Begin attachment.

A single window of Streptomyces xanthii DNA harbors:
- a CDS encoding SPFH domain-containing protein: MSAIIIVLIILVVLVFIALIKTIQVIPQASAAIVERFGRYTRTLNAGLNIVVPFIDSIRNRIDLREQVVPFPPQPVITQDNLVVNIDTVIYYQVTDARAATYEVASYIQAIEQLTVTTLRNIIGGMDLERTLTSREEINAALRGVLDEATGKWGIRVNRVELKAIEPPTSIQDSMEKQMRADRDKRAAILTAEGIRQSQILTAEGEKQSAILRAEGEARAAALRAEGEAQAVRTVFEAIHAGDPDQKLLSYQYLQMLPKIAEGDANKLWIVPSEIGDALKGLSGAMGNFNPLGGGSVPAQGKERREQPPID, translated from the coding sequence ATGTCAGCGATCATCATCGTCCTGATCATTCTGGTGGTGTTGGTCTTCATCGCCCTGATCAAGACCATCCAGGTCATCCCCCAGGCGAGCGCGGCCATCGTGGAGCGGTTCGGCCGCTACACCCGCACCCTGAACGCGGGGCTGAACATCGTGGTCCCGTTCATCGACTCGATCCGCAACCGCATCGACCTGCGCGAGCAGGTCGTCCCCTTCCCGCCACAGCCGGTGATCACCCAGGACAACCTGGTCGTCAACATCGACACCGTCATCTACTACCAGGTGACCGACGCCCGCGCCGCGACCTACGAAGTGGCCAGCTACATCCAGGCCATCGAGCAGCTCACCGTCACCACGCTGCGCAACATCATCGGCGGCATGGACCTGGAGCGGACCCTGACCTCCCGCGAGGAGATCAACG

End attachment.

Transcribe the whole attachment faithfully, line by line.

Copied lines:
A single window of Streptomyces xanthii DNA harbors:
- a CDS encoding SPFH domain-containing protein: MSAIIIVLIILVVLVFIALIKTIQVIPQASAAIVERFGRYTRTLNAGLNIVVPFIDSIRNRIDLREQVVPFPPQPVITQDNLVVNIDTVIYYQVTDARAATYEVASYIQAIEQLTVTTLRNIIGGMDLERTLTSREEINAALRGVLDEATGKWGIRVNRVELKAIEPPTSIQDSMEKQMRADRDKRAAILTAEGIRQSQILTAEGEKQSAILRAEGEARAAALRAEGEAQAVRTVFEAIHAGDPDQKLLSYQYLQMLPKIAEGDANKLWIVPSEIGDALKGLSGAMGNFNPLGGGSVPAQGKERREQPPID, translated from the coding sequence ATGTCAGCGATCATCATCGTCCTGATCATTCTGGTGGTGTTGGTCTTCATCGCCCTGATCAAGACCATCCAGGTCATCCCCCAGGCGAGCGCGGCCATCGTGGAGCGGTTCGGCCGCTACACCCGCACCCTGAACGCGGGGCTGAACATCGTGGTCCCGTTCATCGACTCGATCCGCAACCGCATCGACCTGCGCGAGCAGGTCGTCCCCTTCCCGCCACAGCCGGTGATCACCCAGGACAACCTGGTCGTCAACATCGACACCGTCATCTACTACCAGGTGACCGACGCCCGCGCCGCGACCTACGAAGTGGCCAGCTACATCCAGGCCATCGAGCAGCTCACCGTCACCACGCTGCGCAACATCATCGGCGGCATGGACCTGGAGCGGACCCTGACCTCCCGCGAGGAGATCAACG